This morning I attended the local Anzac Day dawn service, which commemorates the Australian and New Zealand soldiers who have died in battle. For many Aussies, this is the most sacred day of the year. I don’t feel that way, and I don’t usually attend, and it was a time of conflicting emotions and thoughts.
Many years ago, in a mis-spent youth, I completed some formal theological study. For one subject, I studied the prophet Isaiah. Just this week I prepared and led a study on Isaiah, and renewed my awe of this amazing man.
I really think he had the deepest understanding of God of any person who lived before Jesus, and more than most people since.
If you were an aspiring christian missionary, would you take your wife and three young children deep into the jungles of West Papua to a headhunting, cannibalistic tribe who valued treachery as a virtue? Nope, I don’t think I’d have the guts either.
But Don Richardson did. And God blessed his sacrificial ministry.
None of the four gospels explicitly states who the author(s) is/are, and the names given to them reflect the understanding of the early christians. So scholars are left to determine as best they can whether the names we have were indeed the authors.
Knowing the author probably doesn’t change all that much, but I have always found it an interesting question, especially regarding John.
With the London Olympic Games about to begin, now is a good time to remember one of my ‘heroes’.
He was probably Australia’s greatest male sprint athlete, a silver medallist at the 1968 Games in Mexico City. This is the best an Australian male sprinter has ever finished, and in a time that, amazingly, is still the Australian record. He is almost forgotten in his own country, yet famous in the US for something more important than running fast.
This is the story of Peter Norman – a story that deserves to be remembered.
Just a week ago I commented on the lack of archaeological evidence for Bethlehem at the time of Jesus – it was known only from about the fourth century on. I said:
“Archaeologists have found little that could identify the town of Bethlehem in the first century, leading a few to argue that it didn’t exist at that time. …. I don’t think this question has been resolved yet”
Another common argument used against christian belief is that the New Testament is unreliable and historically inaccurate. The argument focuses on a number of apparent inconsistencies in the gospel accounts, which, it is said, make the accounts unbelievable.
Bart Ehrman, a respected New Testament scholar who is not a christian, has recently written:
“Jesus is best understood as a Jewish apocalypticist from the backwaters of a rural part of the Roman empire, a Jewish preacher who got on the wrong side of the law and was executed for crimes against the state, how is it that within sixty years of his death his followers were saying that he was a divine being? And that within 150 years they were saying that he was the second member of the Trinity?”
Another common argument used against christian belief is that the New Testament has been significantly changed since it was first written, so we cannot have any confidence in we are reading. Who knows if it is an accurate reflection of what the original authors wrote?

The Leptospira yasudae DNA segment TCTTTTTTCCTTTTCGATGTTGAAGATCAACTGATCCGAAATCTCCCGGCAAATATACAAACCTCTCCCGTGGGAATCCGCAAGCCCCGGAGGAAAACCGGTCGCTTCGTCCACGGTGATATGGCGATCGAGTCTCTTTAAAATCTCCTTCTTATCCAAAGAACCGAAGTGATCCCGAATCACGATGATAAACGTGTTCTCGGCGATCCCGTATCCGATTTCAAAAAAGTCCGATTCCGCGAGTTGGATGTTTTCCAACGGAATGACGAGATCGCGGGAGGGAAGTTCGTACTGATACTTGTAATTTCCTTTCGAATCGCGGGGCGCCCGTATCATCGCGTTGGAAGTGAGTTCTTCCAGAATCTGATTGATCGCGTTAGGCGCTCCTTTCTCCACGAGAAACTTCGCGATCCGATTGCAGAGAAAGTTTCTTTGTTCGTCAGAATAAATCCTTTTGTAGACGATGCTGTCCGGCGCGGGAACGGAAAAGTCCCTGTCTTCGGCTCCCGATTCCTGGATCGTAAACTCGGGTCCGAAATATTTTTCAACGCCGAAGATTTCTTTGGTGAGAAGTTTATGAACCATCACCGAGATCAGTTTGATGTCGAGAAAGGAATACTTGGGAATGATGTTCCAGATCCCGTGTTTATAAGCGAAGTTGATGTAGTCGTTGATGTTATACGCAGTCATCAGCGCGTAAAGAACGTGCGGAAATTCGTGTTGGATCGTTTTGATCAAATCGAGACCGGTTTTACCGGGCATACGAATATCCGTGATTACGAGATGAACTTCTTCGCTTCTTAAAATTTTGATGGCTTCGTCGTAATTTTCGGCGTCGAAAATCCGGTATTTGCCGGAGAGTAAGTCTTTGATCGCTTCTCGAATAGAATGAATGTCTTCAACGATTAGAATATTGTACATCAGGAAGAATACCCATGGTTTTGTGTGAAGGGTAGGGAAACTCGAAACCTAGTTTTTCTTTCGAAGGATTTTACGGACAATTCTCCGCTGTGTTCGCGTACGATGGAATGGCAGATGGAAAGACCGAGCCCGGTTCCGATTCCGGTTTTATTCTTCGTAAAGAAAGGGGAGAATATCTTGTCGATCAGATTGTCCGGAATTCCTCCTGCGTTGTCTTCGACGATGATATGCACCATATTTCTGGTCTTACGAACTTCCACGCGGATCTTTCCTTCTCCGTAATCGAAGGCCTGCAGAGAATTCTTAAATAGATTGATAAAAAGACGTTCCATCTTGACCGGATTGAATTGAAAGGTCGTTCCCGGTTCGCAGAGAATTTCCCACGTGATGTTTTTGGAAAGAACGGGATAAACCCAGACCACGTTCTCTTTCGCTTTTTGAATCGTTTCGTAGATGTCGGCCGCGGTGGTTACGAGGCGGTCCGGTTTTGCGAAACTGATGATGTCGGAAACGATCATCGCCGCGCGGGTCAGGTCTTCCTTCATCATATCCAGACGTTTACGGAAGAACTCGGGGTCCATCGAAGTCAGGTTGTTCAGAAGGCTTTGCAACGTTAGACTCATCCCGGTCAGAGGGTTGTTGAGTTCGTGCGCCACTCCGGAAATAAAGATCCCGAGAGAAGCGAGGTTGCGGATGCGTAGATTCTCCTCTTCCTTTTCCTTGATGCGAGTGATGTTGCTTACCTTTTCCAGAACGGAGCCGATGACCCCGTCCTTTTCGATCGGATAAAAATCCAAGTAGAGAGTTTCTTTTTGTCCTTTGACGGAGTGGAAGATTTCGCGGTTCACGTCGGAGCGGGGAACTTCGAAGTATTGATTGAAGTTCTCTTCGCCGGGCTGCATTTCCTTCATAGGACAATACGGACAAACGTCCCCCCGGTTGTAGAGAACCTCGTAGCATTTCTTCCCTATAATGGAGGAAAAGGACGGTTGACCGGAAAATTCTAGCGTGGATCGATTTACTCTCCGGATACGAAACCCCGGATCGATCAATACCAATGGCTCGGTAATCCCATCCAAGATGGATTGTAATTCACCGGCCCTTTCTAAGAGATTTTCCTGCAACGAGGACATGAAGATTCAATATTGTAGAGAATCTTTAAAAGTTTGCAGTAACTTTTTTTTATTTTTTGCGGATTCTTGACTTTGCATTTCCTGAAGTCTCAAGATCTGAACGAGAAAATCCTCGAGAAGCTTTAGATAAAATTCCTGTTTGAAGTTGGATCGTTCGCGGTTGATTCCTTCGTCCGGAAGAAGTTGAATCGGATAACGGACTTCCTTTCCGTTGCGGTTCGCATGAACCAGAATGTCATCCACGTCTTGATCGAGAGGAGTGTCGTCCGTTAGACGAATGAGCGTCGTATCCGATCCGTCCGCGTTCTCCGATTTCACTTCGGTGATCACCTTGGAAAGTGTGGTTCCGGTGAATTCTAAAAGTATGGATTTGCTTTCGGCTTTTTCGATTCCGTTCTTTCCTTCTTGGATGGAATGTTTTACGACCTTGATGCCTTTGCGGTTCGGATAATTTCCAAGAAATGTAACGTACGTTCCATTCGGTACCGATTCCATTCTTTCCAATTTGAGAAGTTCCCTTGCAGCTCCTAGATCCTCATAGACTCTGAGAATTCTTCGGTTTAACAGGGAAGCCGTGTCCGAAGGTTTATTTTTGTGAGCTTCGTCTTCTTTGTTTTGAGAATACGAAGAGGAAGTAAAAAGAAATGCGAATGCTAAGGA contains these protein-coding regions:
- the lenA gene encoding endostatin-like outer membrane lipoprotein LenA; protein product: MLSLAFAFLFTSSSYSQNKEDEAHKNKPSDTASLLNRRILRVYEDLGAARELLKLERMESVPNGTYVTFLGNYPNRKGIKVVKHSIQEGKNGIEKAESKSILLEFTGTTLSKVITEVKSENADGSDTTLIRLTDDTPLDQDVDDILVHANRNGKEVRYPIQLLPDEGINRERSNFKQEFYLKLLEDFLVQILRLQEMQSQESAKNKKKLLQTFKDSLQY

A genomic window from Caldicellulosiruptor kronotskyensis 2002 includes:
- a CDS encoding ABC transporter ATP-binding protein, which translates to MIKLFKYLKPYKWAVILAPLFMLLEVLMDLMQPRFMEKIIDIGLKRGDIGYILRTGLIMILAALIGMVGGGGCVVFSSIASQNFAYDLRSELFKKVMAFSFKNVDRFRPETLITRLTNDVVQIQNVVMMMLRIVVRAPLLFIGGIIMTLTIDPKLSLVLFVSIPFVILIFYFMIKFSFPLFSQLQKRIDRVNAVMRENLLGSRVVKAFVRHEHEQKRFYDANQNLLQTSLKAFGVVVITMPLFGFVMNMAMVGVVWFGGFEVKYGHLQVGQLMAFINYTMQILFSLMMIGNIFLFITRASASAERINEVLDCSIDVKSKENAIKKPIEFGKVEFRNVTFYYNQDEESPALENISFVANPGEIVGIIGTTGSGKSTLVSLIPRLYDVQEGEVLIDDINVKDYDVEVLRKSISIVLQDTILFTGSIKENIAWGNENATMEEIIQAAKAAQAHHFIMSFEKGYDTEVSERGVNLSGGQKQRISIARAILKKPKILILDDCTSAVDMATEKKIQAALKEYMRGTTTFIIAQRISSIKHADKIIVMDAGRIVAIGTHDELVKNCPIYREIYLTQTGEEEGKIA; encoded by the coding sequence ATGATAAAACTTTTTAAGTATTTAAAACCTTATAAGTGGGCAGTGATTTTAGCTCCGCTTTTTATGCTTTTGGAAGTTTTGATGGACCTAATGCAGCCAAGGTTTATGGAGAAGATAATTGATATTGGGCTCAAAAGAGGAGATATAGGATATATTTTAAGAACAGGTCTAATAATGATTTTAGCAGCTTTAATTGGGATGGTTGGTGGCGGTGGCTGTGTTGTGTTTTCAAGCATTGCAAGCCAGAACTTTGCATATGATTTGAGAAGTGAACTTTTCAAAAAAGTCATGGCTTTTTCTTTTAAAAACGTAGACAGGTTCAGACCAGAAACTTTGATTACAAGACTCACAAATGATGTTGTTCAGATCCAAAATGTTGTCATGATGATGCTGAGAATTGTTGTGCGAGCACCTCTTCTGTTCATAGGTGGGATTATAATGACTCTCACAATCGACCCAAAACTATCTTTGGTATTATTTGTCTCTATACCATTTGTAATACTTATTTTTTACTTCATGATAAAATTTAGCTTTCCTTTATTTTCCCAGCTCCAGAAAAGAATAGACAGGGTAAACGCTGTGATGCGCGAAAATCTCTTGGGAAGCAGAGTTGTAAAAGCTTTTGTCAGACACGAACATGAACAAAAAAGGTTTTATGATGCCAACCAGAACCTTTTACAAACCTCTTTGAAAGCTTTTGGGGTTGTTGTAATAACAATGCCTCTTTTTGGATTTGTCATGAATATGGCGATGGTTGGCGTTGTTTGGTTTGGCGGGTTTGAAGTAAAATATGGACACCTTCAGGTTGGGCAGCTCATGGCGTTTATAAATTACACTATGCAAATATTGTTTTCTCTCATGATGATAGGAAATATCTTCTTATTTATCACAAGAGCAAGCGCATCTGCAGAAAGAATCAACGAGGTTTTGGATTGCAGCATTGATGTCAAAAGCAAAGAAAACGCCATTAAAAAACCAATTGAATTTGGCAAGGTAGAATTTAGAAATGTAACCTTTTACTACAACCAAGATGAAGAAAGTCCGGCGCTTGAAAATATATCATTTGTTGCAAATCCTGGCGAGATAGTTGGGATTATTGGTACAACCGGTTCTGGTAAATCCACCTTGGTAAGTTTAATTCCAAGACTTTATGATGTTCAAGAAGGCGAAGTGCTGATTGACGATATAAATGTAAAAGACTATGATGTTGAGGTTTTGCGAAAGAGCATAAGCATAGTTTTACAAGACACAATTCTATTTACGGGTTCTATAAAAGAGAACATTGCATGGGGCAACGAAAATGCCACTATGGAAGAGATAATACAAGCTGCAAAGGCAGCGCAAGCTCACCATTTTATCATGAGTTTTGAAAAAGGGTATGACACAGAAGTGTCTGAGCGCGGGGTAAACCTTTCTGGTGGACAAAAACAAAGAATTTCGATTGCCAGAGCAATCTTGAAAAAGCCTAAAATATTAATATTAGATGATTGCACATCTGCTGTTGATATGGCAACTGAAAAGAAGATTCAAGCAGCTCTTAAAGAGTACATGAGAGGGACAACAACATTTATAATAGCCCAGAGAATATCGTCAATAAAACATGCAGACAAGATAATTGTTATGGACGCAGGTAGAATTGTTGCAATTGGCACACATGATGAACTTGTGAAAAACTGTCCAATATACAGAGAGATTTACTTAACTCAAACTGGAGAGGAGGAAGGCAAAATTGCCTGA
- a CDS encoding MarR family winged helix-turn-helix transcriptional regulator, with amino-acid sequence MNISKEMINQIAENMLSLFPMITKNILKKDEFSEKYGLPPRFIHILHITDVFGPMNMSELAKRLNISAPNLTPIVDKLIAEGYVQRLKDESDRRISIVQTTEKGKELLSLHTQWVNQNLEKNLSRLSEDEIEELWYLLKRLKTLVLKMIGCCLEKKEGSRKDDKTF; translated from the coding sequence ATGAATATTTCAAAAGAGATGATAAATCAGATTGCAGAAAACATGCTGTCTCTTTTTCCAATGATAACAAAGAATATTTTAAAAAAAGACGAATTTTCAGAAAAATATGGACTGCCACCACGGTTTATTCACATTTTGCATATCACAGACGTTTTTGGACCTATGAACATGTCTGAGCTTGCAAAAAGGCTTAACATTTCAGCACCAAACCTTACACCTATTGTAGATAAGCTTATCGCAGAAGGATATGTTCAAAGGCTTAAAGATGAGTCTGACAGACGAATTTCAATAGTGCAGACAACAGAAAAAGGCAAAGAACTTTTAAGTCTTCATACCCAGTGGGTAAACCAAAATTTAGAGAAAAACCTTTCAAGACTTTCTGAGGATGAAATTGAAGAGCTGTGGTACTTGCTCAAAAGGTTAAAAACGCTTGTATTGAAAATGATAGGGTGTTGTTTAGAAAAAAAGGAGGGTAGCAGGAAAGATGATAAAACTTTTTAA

Eminent scholar Bart Ehrman’s 2005 book Misquoting Jesus outlines his view of “how radically the text has been altered over the years”.
Is the situation really as ‘bad’ as that? What are the facts? I have spent some time checking the matter out.
Continuing my discussion of common arguments used against christians.
This post: arguments that seek to undermine faith in Jesus by arguing that the gospels aren’t reliable as history, or that we can know little factual about Jesus, or that Jesus could not have been divine.
1 Peter 3:15: “Always be prepared to give an answer to everyone who asks you to give the reason for the hope that you have.” Jesus is the centre of our faith, so we need to understand, and be able to explain clearly, why we believe in him.
Jesus is no longer a sacred subject in our culture. Scholars feel free to cast doubts on almost any aspect of his life and construct counter-hypotheses to explain his life. Internet ‘instant experts’ confidently state that he didn’t exist. Some christians are deeply disturbed by these claims and doubts. And we may all find it difficult to share our faith in Jesus when our friends may doubt the gospels contain any historical truth.
This is the second in a series of posts on Jesus and history.
Not so many years ago, christians could talk about Jesus and quote the Bible as their authority, and it wasn’t much questioned. People may not have believed in Jesus or followed his teaching, but few doubted he lived and taught and died. But things have changed in a few decades.
Archaeology can tell us a lot about the world of first century Palestine, where Jesus lived, and this is a great help in understanding the New Testament. But can it tell us much about one of the most basic questions of all: are the New Testament gospels accurate accounts of Jesus’ life, based on eyewitnesses?